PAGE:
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|VojtÄch I of Pernstein|
VojtÄch's tomb in St. Bartholomew's Church in Pardubice
|Born||(1490-04-04)4 April 1490|
Moravsk×½ Krumlov Castle
|Died||17 March 1534(1534-03-17) (aged 43)|
|Buried||St. Bartholomew's Church in Pardubice|
|Spouse(s)||Margaret of Kostka of Postupic|
Johanna of Wartenberg
|Father||William II of Pernstein|
|Mother||Johanna of Liblitz|
Vojtěch I of Pernstein (also known as Adalbert I of Pernstein, Czech: Vojtěch z Pernštejna; 4 April 1490 at Moravský Krumlov Castle – 17 March 1534 in Prague) was a Bohemian nobleman. He was High Hofmeister of Bohemia from 1514 to 1523 and from 1526, he was governor of Bohemia. He was considered one of the richest magnates in Bohemia.
His parents were William II of Pernstein and Johanna of Liblitz (Czech: Johanka z Libic). Little is known about his childhood. In 1497, at the age of seven, he and his elder brother Jhn III were knighted at Pardubice Castle by Ling Vladislav II of Bohemia and Hungary, who was on his way from Prague to Hungary. In 1507, he married Margaret of Kostka of Postupic. His brother John III married Margaret's sister Anna later that year. Vojtěch and Margaret initially resided at Lanškroun Castle. His father held the office of High Hofmeister of Bohemia until 1514, when it was transferred to Vojtěch, with permission of the King. However, the Estates objected, pointing out that Vojtěch was only 24 years old and did not have any relevant experience. William, Vojtěch's father argued that he had received the office for life in 1490, so that the transfer only meant that Vojtěch would inherit the office when William died. William felt that Lanškroun Castle was unsuiteble for Hluboká, now that he held high office and therefore gave him Hluboká Castle, which he had purchased in 1490 from the Bohemian Chamber. Consequently, Vojtěch styled himself Vojtěch z Pernštejna a na Hluboké after 1515, or in German Adalbert von Perstein and Frauenberg. When his father died in 1521, Vojtěch inherited his Bohemian possessions, while his brother John III inherited the Moravian possessions. Vojtěch moved to Pardubice Castle, which he rebuilt in Renaissance style, and began styling himself "Vojtěch of Pernštejn and Pardubice" (Vojtěch Pernštejn a na Pardubicích). In the same year, he inherited Chlumec nad Cidlinou from William Kostka of Postupic, the father of his first wife, even though he had since remarried. He also rebuilt the castle in Chlumec nad Cidlinou in Renaissance style. Shortly after his father's death, Vojtěch and his brother John sided with the Utraquists. This may have been the reason why he lost the post of High Hofmeister, which King Louis II of Bohemia and Hungary temporarily gave to Charles I, Duke of Münsterberg-Oels. Nevertheless, the King confirmed Vojtěch later that year as pledge holder of several possessions in eastern Bohemia, including Kunětice Mountain Castle, and assured him he would only lose those possessions if the original owners redeemed their loans. In this case, the original owner had been Opatovice Monastery, which had been destroyed during the Hussite wars, this confirmation virtually assured that Vojtěch would be allowed to keep these possessions. Although Vojtěch had lost he post of High Hofmeister, he still exterted considerable influence until King Louis II died in 1526. Vojtěch was considered a candidate to succeed him, along with Charles I of Münsterberg-Oels, Frederick II of Legnica and Zdeňek Lev of Rožmitál. Among the foreign candidates, Vojtěch supported the Wittelsbach candidate, Louis X. When the Habsburg candidate, Ferdinand I was elected, Vojtěch changed sides and supported him. Ferdinand then appointed Vojtěch Landeshauptmann of Bohemia. In 1527, Vojtěch acquired more possessions in eastern Bohemia, including Náchod and Nové Město nad Metují, where a beautiful Renaissance castle built by Vojtěch still stands. In 1531, he acquired the pledge over Kolín, also in eastern Bohemia. Vojtěch was a notable art lover. He built castles in Renaissance style and furnished them and decorated them with precious wall paintings. He died in 1534 in Prague and was buried in a marble Sarcophagus in the St. Bartholomew's Church in Pardubice. Since he had no male heir, his brother John III inherited his entire estate, except for a small share for Vojtěch's daughters. Vojtěch's widow, Johanna of Wartenberg, received Nové Město nad Metují as her widow seat, however, she died two years later.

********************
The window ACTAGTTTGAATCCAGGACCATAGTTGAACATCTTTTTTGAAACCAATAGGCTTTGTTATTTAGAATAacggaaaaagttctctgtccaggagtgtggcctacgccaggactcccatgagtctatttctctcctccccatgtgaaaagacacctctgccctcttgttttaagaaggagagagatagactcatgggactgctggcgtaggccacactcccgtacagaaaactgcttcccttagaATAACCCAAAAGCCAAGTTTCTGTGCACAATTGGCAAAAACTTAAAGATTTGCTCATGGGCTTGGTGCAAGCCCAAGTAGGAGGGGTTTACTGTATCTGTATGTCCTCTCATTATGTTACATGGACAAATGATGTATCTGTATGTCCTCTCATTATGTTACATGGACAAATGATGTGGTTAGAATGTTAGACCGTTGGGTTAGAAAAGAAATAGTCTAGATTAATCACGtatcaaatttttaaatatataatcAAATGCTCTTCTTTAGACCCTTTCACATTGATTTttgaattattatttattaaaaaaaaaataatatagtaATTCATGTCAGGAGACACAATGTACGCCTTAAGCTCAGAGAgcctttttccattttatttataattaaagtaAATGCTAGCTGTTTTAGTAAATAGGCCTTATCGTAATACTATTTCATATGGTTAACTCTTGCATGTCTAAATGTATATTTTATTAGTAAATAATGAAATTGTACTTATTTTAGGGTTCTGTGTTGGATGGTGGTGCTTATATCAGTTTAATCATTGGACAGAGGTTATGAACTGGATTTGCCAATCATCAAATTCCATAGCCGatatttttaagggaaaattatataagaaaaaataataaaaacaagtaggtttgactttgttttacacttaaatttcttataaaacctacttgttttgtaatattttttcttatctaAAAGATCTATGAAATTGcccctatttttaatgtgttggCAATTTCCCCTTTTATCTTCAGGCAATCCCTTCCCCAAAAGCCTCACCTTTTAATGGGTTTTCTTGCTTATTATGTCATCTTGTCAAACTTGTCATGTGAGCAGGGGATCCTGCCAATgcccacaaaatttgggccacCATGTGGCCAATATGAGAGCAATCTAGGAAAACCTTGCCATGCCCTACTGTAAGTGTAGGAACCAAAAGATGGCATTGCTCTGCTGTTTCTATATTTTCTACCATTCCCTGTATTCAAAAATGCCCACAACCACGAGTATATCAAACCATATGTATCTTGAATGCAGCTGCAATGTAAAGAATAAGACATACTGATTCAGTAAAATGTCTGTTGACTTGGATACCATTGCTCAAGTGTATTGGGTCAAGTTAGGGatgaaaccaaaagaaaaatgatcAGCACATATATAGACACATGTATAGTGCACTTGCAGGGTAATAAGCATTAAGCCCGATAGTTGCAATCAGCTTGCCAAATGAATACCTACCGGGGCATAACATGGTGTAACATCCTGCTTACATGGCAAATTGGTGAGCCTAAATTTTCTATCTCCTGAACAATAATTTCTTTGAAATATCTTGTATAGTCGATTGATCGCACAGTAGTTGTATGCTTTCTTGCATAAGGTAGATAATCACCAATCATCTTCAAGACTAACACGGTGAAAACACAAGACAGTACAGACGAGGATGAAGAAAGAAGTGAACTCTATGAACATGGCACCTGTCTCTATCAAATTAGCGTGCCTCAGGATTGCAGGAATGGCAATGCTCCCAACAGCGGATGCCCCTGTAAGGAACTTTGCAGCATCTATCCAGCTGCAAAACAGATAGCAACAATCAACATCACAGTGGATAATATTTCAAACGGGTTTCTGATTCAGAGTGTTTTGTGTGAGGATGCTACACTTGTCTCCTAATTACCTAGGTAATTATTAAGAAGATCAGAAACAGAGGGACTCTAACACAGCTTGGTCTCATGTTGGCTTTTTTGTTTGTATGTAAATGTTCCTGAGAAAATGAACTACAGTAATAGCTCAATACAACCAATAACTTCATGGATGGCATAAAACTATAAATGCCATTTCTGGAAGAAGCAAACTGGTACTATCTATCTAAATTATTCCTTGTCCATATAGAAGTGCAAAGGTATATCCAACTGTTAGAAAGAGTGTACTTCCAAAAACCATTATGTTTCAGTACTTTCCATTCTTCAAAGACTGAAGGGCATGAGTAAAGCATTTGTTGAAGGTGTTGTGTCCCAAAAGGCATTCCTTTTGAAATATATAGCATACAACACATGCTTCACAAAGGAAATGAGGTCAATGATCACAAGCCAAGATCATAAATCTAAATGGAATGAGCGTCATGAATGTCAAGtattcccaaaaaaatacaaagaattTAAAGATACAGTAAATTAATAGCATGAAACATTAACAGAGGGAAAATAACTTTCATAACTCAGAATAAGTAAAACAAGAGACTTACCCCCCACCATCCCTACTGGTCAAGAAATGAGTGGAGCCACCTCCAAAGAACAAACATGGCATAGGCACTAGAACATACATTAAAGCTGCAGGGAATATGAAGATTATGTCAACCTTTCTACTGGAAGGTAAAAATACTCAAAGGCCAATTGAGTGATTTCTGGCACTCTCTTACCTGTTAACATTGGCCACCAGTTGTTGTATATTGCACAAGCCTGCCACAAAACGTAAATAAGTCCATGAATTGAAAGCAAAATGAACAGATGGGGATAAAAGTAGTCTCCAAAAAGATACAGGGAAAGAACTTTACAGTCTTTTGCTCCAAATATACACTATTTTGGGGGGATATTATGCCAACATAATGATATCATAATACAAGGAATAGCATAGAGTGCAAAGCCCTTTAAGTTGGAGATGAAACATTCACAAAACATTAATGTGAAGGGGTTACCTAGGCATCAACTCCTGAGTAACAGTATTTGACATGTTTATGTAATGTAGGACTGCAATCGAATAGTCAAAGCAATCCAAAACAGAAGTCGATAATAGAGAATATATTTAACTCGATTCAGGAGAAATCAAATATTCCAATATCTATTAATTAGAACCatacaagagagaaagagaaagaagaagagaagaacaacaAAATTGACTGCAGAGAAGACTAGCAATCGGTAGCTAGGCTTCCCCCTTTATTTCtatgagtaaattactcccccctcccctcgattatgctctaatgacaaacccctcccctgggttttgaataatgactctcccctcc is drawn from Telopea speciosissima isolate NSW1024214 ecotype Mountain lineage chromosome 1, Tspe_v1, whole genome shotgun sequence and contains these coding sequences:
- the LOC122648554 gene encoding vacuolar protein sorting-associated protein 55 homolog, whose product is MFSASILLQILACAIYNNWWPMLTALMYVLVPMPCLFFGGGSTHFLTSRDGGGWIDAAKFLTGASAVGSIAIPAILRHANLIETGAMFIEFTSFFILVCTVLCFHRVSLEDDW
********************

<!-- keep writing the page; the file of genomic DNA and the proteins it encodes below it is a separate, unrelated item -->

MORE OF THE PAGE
Vojtěch married Margaret Kostka of Postupic in 1507; she died in 1515. They had one son: Louis (after 1508 – 1526) Vojtěch then remarried to Johanna of Wartenberg (Czech: Johanka z Vartmberka; d. 1536). This marriage produced three daughters: Bohunka (b. c. 1519, married Andreas Ungnad of Sonneck Anna (b. c. 1525, married in 1540 to William of Sternberg (Vilém ze Šternberka Veronica (d. 1529)
^ Hofmeister ^ Governor from 1526